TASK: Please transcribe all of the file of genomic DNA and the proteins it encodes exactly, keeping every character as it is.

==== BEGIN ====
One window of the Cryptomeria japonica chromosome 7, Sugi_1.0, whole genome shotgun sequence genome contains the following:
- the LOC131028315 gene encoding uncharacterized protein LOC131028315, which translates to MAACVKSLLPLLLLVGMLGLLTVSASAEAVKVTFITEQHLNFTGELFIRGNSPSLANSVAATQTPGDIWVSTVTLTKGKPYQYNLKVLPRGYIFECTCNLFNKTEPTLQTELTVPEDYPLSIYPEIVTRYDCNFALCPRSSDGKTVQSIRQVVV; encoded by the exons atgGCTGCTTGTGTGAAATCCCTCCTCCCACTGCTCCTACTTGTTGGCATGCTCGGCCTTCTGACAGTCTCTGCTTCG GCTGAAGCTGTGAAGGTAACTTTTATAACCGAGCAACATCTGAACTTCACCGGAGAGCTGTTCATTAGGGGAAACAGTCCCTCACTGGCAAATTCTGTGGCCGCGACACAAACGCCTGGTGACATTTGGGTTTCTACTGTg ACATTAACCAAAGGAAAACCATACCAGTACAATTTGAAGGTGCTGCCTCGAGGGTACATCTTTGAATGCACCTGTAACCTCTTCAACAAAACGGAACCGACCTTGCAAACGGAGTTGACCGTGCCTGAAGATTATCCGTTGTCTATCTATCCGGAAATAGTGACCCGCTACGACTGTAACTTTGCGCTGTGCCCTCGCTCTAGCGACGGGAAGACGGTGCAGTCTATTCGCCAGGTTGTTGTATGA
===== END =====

One window of the Cryptomeria japonica chromosome 7, Sugi_1.0, whole genome shotgun sequence genome contains the following:
- the LOC131028315 gene encoding uncharacterized protein LOC131028315, which translates to MAACVKSLLPLLLLVGMLGLLTVSASAEAVKVTFITEQHLNFTGELFIRGNSPSLANSVAATQTPGDIWVSTVTLTKGKPYQYNLKVLPRGYIFECTCNLFNKTEPTLQTELTVPEDYPLSIYPEIVTRYDCNFALCPRSSDGKTVQSIRQVVV; encoded by the exons atgGCTGCTTGTGTGAAATCCCTCCTCCCACTGCTCCTACTTGTTGGCATGCTCGGCCTTCTGACAGTCTCTGCTTCG GCTGAAGCTGTGAAGGTAACTTTTATAACCGAGCAACATCTGAACTTCACCGGAGAGCTGTTCATTAGGGGAAACAGTCCCTCACTGGCAAATTCTGTGGCCGCGACACAAACGCCTGGTGACATTTGGGTTTCTACTGTg ACATTAACCAAAGGAAAACCATACCAGTACAATTTGAAGGTGCTGCCTCGAGGGTACATCTTTGAATGCACCTGTAACCTCTTCAACAAAACGGAACCGACCTTGCAAACGGAGTTGACCGTGCCTGAAGATTATCCGTTGTCTATCTATCCGGAAATAGTGACCCGCTACGACTGTAACTTTGCGCTGTGCCCTCGCTCTAGCGACGGGAAGACGGTGCAGTCTATTCGCCAGGTTGTTGTATGA